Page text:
Awareness key to child safety

A properly fitted car seat and save a child's life. Pawan Singh / The National
A properly fitted car seat and save a child's life. Pawan Singh / The National

A mother cradling a baby in her arms is the most natural thing in the world, but when it occurs inside a moving vehicle it is a danger to that child’s life. Every parent ought to know that children who are not secured properly in a vehicle face a much greater risk of death or severe injury in the event of an accident. By one estimate, the use of car seats can reduce the risk of death for an infant by 70 per cent. Yet, as a UAE University study has shown, only one in five families always use a car seat for their children. And when car seats are used, they are sometimes not properly fitted. Clearly it is essential that there be initiatives to make families aware of the dangers facing children in cars.

The Dubai Community Development Authority suggests that citizens photograph children who are not restrained properly in vehicles and email those pictures to the police. While the intention may be very good, it is easy to see why many people would be uncomfortable with this. Considerations include a reluctance to become involved in another person’s affairs, the safety of taking a picture in moving traffic and the practicalities of taking a usable photo if the car involved has darkly-tinted windows.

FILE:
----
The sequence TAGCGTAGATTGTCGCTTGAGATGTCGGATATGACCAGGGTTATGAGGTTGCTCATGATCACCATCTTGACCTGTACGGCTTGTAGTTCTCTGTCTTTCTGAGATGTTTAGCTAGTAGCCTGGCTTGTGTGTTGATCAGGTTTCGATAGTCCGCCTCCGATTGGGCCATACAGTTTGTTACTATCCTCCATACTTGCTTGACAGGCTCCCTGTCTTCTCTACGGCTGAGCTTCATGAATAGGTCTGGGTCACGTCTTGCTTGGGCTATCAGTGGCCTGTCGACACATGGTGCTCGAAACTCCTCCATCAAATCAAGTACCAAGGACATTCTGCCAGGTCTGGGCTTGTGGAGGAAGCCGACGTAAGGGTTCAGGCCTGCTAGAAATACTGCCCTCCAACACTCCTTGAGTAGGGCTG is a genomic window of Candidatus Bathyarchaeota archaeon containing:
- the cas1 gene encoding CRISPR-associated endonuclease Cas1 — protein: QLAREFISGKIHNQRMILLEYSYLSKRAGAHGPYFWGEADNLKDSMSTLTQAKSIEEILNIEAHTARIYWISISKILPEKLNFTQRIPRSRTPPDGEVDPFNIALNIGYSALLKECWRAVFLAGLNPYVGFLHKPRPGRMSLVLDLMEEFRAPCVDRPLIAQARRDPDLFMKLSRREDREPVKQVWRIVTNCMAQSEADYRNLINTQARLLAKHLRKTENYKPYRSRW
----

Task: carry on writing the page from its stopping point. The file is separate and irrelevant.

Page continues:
Then there is the issue of legality, with it being prohibited to take photographs of people without their permission, so anyone who did so might find themselves in an altercation with the subject or in trouble with the police. However, the Child Protection Law, which came into effect in June, does allow people to report incidents where caregivers, relatives, neighbours or medical staff put a child’s life at risk – and it would seem that it would therefore be permissible to take a photo if it were only sent to police, not otherwise distributed.

The question is whether we, as a society, want to encourage people to take the law into their own hands. Even if it is well-intentioned, vigilantism is fraught. The best way to protect children in vehicles is to ensure that everybody knows the rules – and the reasons for them. This is an issue that should be primarily pursued through awareness campaigns and enforced by the proper authorities.

Published: September 4, 2016 04:00 AM